Study says current flushing guidelines for drinking water could increase lead exposure

Study says current flushing guidelines for drinking water could increase lead exposure
Updated: Jul. 25, 2018 at 5:35 PM CDT
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NEW ORLEANS, LA (WVUE) - A new LSU Health study says the current recommendations to run water to flush out lead are not consistently effective and could even increase your exposure.

The guidelines are to run the tap for 30 seconds to 2 minutes. But, the recent study by the LSU Health New Orleans School of Public Health found flushing may not be the best way to protect children from lead in drinking water.

"Utilities are still required to promote flushing so that's one of the problems," said LSU Health study leader Adrienne Katner, DEnv.

Katner says that flushing could even increase your lead exposure.

"The highest lead that we found in an occupied normal use home was 58 parts per billion and to put that into perspective 15 parts per billion is the EPA action level, so 58 parts per billion of lead and that was in the 30 second flush," Katner said.

Katner and her team tested water samples from nearly 400 homes on New Orleans east bank between February 2015 and November 2016.

"What we found is that most people who do flush, about a quarter of the people we tested, they actually do flush but they only flush for about 30 seconds or less so, it's increasing their risk if they only flush for that amount," said Katner. "We don't really see a decrease until about a six minute flush."

According to the study, New Orleans water lead levels we're typically low overall compared to that EPA action level. But, Katner has stressed that even low levels of lead can be dangerous for vulnerable populations like children and pregnant women.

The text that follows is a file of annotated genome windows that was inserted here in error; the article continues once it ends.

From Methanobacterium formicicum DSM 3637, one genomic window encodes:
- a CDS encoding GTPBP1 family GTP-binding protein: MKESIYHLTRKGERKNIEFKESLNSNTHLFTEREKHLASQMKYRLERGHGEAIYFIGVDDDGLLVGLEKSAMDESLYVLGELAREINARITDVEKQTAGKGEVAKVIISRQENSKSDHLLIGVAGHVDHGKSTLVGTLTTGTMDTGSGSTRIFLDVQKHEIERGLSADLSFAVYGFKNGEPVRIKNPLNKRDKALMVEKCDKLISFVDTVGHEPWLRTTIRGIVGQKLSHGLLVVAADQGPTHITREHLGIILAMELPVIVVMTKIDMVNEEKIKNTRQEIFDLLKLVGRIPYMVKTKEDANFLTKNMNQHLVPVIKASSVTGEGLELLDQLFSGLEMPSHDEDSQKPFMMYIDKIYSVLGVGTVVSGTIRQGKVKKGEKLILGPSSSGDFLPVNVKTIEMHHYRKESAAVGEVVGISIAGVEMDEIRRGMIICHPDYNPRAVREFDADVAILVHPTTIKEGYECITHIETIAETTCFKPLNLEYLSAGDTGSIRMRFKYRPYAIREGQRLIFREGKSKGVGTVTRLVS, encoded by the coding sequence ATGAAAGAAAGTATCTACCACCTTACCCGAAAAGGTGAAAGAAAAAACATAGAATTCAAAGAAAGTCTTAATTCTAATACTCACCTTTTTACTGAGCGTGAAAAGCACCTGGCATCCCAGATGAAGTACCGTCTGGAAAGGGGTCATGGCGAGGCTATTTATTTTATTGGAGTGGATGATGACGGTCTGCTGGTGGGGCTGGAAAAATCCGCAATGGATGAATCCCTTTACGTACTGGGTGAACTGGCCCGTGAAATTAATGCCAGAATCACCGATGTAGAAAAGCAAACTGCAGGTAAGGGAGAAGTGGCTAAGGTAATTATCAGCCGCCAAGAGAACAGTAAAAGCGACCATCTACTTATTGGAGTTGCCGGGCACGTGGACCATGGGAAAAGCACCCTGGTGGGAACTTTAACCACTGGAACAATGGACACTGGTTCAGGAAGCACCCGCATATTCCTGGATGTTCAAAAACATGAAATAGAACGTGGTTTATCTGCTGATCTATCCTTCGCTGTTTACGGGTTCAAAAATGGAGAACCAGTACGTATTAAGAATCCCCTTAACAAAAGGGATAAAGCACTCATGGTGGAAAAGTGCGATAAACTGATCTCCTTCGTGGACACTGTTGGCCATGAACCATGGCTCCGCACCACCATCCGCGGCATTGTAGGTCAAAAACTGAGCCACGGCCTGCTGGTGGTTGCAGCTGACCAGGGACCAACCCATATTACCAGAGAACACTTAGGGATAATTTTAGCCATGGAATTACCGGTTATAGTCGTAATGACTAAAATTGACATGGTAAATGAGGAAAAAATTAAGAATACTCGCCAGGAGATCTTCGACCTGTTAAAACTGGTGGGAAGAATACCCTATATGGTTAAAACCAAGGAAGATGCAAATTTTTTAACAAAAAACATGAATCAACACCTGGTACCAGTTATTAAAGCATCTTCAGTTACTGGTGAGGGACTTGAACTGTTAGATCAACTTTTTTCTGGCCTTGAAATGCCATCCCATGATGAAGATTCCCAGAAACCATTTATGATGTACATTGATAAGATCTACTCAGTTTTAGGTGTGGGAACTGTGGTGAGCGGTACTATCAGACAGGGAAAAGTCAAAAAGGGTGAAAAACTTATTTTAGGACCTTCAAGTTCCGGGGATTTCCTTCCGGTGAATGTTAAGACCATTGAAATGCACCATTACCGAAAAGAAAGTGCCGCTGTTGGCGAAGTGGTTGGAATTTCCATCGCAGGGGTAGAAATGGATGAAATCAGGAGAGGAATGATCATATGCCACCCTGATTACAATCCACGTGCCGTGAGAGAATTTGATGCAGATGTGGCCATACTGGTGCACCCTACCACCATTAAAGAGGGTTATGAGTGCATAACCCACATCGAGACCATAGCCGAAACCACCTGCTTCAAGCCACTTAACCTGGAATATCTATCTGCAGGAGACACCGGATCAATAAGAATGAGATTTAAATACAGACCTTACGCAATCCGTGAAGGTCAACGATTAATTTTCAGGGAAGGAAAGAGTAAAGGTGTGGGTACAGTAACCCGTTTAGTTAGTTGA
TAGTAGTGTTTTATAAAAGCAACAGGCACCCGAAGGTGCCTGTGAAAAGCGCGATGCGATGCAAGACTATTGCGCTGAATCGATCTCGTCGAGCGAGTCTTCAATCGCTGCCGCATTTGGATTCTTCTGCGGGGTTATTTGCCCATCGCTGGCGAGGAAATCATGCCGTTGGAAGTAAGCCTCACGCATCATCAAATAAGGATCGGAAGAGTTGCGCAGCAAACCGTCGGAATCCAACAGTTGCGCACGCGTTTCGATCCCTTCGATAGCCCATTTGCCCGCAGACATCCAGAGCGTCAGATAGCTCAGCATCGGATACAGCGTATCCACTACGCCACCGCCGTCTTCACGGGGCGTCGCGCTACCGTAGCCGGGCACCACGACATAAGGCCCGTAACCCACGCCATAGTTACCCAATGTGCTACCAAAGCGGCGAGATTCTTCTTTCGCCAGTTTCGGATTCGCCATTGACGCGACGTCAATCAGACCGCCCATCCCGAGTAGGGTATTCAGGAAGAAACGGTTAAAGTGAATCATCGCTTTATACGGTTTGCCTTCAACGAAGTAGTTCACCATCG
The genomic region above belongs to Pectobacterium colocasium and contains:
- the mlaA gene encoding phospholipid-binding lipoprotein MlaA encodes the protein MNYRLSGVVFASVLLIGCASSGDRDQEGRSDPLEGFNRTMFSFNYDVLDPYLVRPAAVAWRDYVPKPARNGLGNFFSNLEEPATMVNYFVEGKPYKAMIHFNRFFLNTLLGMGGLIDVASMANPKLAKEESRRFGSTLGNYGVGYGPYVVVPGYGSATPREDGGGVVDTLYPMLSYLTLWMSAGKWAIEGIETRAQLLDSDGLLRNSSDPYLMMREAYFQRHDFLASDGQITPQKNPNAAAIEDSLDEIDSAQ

"We also have this historically unprecedented infrastructure replacement that's going on all over town and we have seen in our results that this can lead to very high spikes in lead," said Katner. "The American Academy of Pediatrics recommends that schools don't exceed one parts per billion, that's very hard to get down to in New Orleans and we saw at least one parts per billion in about 60 percent of the samples"

We talked with some New Orleans neighbors about the study, they tell us they would like to see more education on the issue.

"People need to be aware of it because it's pretty serious," said New Orleans resident Paul Yorio.

"I'm a teacher and so going to school and having public fountains and sinks I feel like that's something concerning to me, working with kids and having that exposure for them, if that was something that was critical I would want to know but, I just don't feel like there is coverage on it, the community doesn't know about it," said New Orleans resident Holly Kathol.

We reached out to the Sewerage and Water Board. The utility did not make anyone available for an interview saying they would first like to review the study with the appropriate members of their team.

"Mostly what they can do in lieu of replacing all the lead service lines is educate people, really educate people about why flushing may not work if you have a lead service line," said Katner.

Katner says a more effective way to reduce lead exposure is to use a certified water filter. She recommends a NSF 53 certified filter with a faucet mount.

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